A few months ago my wife and I stopped at a place called The Guest House. She wanted to see the layout for how to present her dichroic jewelry for some kind of show where many people were going to be sharing their wares. I stayed in the car while she went inside, but within a few minutes she’d opened the front door and waved me inside and introduced me to Sharron Pearson, the owner.
To say I was astonished with what I was seeing would be an understatement. Both of us thought it would look like a lot of empty space. Instead, it looked likes the inside of a very nicely decorated house. Later on I found out there’s an upstairs that’s decorated and laid out nicely for larger groups and parties. Read the rest of this entry »
I’m not gonna lie; I’m a big fan of Turning Stone Casino. I’ve been a fan since it first opened in the early 90’s when, compared to the casinos in Las Vegas and Atlantic City, it seemed barely like a casino I’d ever seen. Yet it was flashy and I enjoyed myself, especially once I stopped playing the slots and started playing poker in the early 2000’s, before the “hold-em” poker phase. I’m especially fond of their Season’s Harvest Buffet, where I once got to meet Ray Halbritter; cool indeed!
I’ve been thinking about them a lot lately as it feels like the central New York area is suddenly being saturated with new casinos. Maybe nothing like the other two cities I mentioned, but in February the casino at Exit 41, Del Lago Resort & Casino in Tyre (their official address is Waterloo, but it’s actually in Tyre), will open, and it’s about 10 minutes closer to where I live in Liverpool than Turning Stone. There’s also the Yellow Brick Road Casino in Chittenango, which is owned by Turning Stone so I guess that doesn’t necessarily count as much… although it does.
You might think that’s it, that’s enough. Nope! There’s also Rivers Casino and Resort in Schenectady and a possible casino (I haven’t heard if that one’s been finalized yet) in the Binghamton area. I’m not including the Batavia Downs Casino, the new slots at Vernon Downs, the casino in Buffalo and the one in Niagara Falls and one that’s been proposed to be in downtown Rochester (goodness!).
I’m not necessarily against casinos; actually, I’m not against them at all. What I am kind of against is over-saturating an area with too much of the same thing. For instance, I think Liverpool NY has way too many Dunkin’ Donuts (I live less than 10 minutes from 7 of them). This area was almost consumed by almost a dozen MRI centers in the early 90’s. And don’t get me started on all the drug stores, some within a couple of blocks of each other.
Why does Turning Stone work so well?
First, it was centrally located. Sure, it wasn’t Syracuse, but people from Rochester to Westchester County pretty much had the same distance in driving to get there.
Second, it brought in a lot of traffic from outside the state. Because it’s on the Oneida Nation property, people under age 18 were allowed to play, whereas the existing casinos in other states limited poker players under the age of 21.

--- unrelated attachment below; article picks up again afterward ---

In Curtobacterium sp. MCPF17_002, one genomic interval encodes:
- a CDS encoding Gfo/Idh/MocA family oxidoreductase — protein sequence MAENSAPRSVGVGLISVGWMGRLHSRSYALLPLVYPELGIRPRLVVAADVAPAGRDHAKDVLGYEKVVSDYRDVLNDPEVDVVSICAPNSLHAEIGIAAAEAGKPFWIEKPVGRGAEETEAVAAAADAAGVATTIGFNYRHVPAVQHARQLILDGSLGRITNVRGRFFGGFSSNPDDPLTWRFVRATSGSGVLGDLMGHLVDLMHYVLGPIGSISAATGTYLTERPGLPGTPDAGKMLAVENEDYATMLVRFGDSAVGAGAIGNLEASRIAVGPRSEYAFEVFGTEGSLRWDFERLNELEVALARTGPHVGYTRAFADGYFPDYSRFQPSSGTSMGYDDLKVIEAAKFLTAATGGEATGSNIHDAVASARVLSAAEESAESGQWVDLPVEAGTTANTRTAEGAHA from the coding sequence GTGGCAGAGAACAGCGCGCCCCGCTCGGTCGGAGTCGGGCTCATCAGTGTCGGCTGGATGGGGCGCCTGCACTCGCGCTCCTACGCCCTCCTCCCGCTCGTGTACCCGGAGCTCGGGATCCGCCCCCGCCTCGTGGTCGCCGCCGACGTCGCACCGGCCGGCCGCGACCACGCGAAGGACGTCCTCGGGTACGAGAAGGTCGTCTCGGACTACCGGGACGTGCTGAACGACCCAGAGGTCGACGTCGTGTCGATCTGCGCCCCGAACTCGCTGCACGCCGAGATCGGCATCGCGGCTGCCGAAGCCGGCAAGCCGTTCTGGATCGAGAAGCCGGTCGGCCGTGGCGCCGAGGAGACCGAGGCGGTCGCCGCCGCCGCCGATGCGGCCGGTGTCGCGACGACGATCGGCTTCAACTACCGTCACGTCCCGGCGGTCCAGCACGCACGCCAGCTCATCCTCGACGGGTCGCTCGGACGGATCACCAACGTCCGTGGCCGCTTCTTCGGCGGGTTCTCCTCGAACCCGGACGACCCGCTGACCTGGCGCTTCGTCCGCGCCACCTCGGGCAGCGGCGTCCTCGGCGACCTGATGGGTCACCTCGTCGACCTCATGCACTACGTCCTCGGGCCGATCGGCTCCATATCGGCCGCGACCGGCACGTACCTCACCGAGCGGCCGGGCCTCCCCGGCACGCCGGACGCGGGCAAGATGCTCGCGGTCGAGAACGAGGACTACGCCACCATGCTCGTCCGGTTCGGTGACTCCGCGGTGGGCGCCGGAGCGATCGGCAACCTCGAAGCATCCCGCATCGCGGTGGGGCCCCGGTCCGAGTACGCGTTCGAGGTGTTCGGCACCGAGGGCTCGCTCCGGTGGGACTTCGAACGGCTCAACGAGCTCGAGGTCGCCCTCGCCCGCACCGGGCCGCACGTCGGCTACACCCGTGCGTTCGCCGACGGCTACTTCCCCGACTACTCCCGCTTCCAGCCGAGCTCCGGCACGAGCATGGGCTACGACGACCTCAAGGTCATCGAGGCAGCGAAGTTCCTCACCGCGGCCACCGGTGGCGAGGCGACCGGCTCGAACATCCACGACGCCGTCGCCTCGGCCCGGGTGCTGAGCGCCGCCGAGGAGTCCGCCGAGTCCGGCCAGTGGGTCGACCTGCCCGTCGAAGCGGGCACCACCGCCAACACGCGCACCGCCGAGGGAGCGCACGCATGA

Third, their growth has been astounding over the past 20 or so years. I can’t think of a time when they weren’t constructing something new, to the extent that they have 3 world class golf courses (I don’t golf) and bring in some of the top entertainment talents from around the world.
Then again, it’s easy when you don’t have any competition. What happens now that they’ll have lots of competition and probably lose at least 50% of their potential consumers? The surrounding counties aren’t going to send enough people to stay at their hotels, golf is seasonal, and I don’t believe some of these other locations won’t try to cash in on their convention business. I know already that the new casino opening in February already has a quality line up of performers booked including Flo Rida, Larry the Cable Guy, Bill Engvall and Bad Company; not bad for a startup.
My worry is that the outside casinos will cannibalize the casinos within central New York, and that the outside casinos won’t be able to sustain themselves, especially since some of them don’t offer table games at the present time. Maybe they’ll follow the model of the racetrack casinos, which bolster slots with a few high quality restaurants and, at least at a couple of them, still offer horse racing. Then again, a couple of the new casinos will still have to tout the 21 or older mantra (such as Del Lago) since they’re not on a reservation, so that might help some.
I’m wondering what the opinion of others might be about the issue I’ve brought up above. If you’re totally against gambling, your response might be a bit skewed, but I welcome those comments as well.
Before I get too far, since it’s my blog, I’d like to mention that I made a top leadership blogs list for Mitch’s Blog; I’m feeling kind of good about that. 🙂
I can’t believe I’ve had this blog this long and haven’t ever talked about this consultant’s organization I belong to. It’s called The Professional Consultant’s Association Of Central New York. It’s geared towards mainly individual businesses for whom services accounts for at least 51% of their business. In other words, if you make jewelry or pizza you’re not really considered a consultant, even if you’re self employed. You’re considered a consultant if the biggest part of how you make a living is in working with others by offering services of all types, which can be consulting (like me), accounting, training, financial services, etc. The organization even accepts companies that have multiple employees as members and will be charged a corporate rate, where they can send as many members as they wish.